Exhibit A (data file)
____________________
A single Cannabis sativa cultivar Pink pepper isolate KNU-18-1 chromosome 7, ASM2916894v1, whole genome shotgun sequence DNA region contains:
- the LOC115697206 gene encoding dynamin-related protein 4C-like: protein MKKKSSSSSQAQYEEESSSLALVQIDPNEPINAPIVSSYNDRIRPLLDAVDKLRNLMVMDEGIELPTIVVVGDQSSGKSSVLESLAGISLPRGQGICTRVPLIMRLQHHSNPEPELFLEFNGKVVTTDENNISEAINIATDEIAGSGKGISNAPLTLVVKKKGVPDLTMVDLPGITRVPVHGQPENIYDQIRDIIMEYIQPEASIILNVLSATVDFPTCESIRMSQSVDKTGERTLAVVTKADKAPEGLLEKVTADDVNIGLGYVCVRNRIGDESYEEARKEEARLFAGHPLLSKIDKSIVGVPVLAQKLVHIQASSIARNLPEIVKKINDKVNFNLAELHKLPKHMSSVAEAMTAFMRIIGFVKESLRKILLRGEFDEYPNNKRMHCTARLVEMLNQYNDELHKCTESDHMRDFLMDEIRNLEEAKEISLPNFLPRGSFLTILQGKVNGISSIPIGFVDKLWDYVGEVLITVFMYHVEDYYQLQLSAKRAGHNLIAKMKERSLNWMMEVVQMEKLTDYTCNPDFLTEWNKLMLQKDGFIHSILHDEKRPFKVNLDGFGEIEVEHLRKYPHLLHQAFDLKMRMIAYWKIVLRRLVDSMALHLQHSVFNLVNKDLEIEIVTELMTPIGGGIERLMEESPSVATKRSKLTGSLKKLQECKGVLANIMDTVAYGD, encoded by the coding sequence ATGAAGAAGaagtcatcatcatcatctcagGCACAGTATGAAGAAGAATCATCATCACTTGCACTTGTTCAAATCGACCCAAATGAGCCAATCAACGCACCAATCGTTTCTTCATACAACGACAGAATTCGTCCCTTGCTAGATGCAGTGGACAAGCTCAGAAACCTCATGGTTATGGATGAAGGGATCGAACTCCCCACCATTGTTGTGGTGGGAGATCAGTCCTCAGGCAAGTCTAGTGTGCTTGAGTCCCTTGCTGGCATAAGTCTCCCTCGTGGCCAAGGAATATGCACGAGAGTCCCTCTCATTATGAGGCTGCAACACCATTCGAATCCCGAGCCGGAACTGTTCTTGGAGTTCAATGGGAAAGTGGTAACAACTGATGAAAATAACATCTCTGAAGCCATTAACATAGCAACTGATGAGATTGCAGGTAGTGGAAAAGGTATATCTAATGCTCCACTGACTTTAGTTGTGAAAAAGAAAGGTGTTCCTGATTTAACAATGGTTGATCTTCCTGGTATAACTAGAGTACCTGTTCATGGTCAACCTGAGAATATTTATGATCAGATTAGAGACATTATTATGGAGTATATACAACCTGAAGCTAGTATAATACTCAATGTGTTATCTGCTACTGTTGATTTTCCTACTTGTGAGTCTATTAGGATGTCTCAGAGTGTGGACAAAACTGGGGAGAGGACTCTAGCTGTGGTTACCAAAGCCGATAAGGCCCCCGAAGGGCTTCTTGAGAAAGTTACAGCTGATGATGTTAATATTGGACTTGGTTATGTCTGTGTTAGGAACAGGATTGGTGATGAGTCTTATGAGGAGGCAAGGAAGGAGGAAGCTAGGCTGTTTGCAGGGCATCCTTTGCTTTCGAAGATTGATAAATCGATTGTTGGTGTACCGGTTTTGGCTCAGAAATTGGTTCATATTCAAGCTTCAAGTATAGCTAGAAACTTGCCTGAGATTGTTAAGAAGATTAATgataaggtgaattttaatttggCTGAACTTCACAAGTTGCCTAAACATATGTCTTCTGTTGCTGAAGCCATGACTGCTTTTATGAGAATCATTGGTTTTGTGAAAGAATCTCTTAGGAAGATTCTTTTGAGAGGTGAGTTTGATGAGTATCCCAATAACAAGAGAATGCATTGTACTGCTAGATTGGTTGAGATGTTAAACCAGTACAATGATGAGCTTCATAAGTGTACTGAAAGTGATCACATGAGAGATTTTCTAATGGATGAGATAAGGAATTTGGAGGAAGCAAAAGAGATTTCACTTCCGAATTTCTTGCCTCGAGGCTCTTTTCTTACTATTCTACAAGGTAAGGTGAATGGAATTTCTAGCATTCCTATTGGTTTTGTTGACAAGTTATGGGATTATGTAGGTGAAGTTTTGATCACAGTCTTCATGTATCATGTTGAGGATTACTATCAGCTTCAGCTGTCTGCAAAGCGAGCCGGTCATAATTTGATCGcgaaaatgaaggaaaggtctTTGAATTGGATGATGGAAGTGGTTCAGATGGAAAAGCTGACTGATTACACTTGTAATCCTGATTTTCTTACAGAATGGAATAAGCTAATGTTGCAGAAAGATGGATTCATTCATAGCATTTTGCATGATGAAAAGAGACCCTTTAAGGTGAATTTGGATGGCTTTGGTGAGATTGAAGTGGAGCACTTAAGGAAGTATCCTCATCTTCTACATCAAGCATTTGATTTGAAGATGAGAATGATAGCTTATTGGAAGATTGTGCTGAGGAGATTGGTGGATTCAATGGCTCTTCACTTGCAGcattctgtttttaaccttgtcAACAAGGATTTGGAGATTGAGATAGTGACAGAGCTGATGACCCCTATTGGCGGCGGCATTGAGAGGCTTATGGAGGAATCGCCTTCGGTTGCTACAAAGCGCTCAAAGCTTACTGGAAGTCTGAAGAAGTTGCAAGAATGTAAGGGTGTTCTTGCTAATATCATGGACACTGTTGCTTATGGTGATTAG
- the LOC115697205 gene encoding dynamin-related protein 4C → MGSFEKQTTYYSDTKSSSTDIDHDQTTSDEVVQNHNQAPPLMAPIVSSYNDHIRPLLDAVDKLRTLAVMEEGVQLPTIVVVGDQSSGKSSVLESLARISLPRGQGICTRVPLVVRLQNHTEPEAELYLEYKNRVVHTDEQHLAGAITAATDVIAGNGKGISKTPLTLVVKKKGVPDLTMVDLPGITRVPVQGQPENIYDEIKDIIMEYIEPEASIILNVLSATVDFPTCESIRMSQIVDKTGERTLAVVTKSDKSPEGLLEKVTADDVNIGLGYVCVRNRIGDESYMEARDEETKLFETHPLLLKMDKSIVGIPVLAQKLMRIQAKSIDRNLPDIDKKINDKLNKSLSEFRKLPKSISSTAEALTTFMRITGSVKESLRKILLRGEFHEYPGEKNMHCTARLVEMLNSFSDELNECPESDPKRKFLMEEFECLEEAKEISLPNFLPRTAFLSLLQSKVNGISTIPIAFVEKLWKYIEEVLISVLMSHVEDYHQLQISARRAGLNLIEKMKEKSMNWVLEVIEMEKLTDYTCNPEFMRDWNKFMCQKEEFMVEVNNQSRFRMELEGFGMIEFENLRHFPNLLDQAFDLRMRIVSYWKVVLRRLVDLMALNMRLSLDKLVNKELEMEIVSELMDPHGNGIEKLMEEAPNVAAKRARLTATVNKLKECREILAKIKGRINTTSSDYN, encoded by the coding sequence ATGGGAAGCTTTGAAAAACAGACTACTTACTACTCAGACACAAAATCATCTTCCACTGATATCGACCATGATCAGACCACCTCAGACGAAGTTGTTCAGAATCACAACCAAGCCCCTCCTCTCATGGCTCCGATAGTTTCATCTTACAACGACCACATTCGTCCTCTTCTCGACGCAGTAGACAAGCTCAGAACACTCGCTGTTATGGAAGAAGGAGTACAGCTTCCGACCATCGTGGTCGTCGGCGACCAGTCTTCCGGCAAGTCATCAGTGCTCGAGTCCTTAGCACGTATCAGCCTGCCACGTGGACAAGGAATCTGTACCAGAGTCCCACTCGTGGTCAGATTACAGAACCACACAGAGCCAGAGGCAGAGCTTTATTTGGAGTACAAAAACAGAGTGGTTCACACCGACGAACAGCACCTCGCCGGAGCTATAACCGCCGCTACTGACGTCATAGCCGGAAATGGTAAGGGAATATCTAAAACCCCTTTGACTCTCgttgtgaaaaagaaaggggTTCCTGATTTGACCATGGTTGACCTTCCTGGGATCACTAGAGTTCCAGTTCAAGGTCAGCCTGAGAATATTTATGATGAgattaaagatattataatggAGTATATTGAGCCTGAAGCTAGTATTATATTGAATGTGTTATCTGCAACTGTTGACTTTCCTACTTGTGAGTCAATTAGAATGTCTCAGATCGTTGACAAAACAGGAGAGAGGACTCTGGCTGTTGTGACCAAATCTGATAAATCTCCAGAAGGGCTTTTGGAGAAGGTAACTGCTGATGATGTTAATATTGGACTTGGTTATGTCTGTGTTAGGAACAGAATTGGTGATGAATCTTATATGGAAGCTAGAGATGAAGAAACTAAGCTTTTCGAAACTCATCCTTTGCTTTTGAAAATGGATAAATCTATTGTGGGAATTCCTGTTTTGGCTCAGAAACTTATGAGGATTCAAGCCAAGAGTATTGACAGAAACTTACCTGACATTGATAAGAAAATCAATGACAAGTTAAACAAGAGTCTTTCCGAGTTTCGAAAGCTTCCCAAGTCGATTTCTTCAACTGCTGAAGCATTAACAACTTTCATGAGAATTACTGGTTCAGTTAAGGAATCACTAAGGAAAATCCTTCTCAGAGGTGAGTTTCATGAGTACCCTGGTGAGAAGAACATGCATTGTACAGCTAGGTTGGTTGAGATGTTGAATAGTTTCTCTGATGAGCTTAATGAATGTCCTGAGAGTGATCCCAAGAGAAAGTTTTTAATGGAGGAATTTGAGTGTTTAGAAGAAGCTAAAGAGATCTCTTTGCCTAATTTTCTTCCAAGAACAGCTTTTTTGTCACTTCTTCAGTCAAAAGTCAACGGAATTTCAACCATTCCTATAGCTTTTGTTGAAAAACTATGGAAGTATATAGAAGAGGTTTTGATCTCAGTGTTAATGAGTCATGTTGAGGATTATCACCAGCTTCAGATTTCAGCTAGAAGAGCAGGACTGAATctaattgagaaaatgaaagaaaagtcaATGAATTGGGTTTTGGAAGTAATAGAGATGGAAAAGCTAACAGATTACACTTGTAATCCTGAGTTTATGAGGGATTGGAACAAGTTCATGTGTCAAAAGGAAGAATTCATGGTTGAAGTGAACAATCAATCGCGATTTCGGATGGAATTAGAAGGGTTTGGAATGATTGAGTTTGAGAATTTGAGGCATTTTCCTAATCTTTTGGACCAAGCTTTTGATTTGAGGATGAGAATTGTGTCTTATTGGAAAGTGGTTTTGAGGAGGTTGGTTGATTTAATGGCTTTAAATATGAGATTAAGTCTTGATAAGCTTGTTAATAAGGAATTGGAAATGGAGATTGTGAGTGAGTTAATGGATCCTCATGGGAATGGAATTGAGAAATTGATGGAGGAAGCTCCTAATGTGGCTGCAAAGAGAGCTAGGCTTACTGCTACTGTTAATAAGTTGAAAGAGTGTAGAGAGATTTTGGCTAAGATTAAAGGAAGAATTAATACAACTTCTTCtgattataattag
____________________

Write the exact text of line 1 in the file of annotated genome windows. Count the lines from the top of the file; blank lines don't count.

A single Cannabis sativa cultivar Pink pepper isolate KNU-18-1 chromosome 7, ASM2916894v1, whole genome shotgun sequence DNA region contains: